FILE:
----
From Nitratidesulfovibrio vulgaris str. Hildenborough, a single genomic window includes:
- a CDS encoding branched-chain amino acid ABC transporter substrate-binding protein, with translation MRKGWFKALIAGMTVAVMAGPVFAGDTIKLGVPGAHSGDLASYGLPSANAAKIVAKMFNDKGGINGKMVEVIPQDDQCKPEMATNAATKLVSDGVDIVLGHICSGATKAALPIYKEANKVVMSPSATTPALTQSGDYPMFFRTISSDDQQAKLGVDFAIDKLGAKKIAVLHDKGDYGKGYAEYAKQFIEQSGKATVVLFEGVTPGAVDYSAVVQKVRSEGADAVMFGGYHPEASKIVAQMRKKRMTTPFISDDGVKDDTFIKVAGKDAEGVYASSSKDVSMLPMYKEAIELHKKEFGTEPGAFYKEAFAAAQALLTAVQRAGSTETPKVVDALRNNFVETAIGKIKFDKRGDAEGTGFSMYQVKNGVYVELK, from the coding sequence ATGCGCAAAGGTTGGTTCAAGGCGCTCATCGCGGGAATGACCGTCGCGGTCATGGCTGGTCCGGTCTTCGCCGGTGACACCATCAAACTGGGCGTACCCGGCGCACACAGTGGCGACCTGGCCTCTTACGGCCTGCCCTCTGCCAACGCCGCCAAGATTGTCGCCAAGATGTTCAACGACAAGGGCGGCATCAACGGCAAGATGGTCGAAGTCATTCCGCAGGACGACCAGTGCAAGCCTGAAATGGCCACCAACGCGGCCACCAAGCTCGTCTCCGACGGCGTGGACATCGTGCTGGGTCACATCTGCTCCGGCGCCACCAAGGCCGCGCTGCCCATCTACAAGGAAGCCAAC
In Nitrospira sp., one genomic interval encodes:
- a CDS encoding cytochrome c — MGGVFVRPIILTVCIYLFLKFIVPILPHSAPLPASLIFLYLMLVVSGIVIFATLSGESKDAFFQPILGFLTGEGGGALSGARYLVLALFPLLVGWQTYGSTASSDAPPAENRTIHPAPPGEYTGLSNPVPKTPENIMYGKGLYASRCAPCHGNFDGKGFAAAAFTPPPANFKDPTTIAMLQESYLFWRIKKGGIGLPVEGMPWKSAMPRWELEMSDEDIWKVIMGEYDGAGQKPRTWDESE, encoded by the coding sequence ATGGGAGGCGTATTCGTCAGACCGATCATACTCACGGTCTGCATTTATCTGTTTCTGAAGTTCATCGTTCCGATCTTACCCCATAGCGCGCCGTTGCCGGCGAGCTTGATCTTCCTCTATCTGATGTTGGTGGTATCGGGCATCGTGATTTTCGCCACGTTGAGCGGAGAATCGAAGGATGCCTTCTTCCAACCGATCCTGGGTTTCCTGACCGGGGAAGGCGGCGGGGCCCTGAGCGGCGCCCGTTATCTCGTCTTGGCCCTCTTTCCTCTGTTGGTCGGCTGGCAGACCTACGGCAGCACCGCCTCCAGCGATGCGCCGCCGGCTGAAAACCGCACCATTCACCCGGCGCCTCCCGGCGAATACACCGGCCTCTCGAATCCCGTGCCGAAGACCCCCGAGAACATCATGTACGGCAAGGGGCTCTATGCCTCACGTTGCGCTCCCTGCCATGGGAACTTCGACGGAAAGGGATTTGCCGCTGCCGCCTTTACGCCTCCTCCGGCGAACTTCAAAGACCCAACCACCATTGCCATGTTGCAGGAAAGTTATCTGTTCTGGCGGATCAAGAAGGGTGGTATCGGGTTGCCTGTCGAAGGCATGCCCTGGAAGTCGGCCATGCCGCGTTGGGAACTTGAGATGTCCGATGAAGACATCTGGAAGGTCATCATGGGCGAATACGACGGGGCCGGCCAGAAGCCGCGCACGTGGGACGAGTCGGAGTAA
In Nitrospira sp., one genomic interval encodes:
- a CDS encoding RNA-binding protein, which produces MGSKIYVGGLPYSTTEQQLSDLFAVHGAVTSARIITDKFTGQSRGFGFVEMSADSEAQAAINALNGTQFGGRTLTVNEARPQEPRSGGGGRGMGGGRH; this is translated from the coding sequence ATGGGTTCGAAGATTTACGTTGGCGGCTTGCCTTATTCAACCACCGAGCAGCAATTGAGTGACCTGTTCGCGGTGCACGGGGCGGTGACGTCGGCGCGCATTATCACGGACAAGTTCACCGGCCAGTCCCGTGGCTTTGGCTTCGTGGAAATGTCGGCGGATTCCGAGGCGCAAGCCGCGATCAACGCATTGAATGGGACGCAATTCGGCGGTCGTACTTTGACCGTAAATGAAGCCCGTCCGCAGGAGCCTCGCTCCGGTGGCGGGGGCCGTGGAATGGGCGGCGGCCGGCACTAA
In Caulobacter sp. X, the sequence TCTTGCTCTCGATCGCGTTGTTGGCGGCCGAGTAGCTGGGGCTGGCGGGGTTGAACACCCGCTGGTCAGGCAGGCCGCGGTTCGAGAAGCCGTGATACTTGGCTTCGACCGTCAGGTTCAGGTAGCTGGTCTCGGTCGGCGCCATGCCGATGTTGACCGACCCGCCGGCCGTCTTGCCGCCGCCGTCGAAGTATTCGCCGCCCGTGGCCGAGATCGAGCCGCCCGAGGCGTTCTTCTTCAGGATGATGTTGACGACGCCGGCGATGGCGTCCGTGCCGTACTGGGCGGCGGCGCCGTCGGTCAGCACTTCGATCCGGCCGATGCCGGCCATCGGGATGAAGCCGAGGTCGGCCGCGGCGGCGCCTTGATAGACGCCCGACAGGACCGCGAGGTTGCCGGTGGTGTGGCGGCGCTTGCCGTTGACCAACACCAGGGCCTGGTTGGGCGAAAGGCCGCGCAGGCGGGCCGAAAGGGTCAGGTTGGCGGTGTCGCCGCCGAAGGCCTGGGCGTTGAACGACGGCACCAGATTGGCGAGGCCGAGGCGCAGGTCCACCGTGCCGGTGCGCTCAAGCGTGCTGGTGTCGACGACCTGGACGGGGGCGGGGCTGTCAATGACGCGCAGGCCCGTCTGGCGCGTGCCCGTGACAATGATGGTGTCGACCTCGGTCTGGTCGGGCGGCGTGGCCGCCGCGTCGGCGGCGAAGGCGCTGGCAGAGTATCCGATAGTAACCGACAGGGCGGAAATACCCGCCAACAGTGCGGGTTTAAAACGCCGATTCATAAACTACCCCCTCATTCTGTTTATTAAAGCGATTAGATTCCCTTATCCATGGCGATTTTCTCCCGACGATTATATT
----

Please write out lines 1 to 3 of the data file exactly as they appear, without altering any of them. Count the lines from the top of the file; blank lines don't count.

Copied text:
From Nitratidesulfovibrio vulgaris str. Hildenborough, a single genomic window includes:
- a CDS encoding branched-chain amino acid ABC transporter substrate-binding protein, with translation MRKGWFKALIAGMTVAVMAGPVFAGDTIKLGVPGAHSGDLASYGLPSANAAKIVAKMFNDKGGINGKMVEVIPQDDQCKPEMATNAATKLVSDGVDIVLGHICSGATKAALPIYKEANKVVMSPSATTPALTQSGDYPMFFRTISSDDQQAKLGVDFAIDKLGAKKIAVLHDKGDYGKGYAEYAKQFIEQSGKATVVLFEGVTPGAVDYSAVVQKVRSEGADAVMFGGYHPEASKIVAQMRKKRMTTPFISDDGVKDDTFIKVAGKDAEGVYASSSKDVSMLPMYKEAIELHKKEFGTEPGAFYKEAFAAAQALLTAVQRAGSTETPKVVDALRNNFVETAIGKIKFDKRGDAEGTGFSMYQVKNGVYVELK, from the coding sequence ATGCGCAAAGGTTGGTTCAAGGCGCTCATCGCGGGAATGACCGTCGCGGTCATGGCTGGTCCGGTCTTCGCCGGTGACACCATCAAACTGGGCGTACCCGGCGCACACAGTGGCGACCTGGCCTCTTACGGCCTGCCCTCTGCCAACGCCGCCAAGATTGTCGCCAAGATGTTCAACGACAAGGGCGGCATCAACGGCAAGATGGTCGAAGTCATTCCGCAGGACGACCAGTGCAAGCCTGAAATGGCCACCAACGCGGCCACCAAGCTCGTCTCCGACGGCGTGGACATCGTGCTGGGTCACATCTGCTCCGGCGCCACCAAGGCCGCGCTGCCCATCTACAAGGAAGCCAAC
In Nitrospira sp., one genomic interval encodes: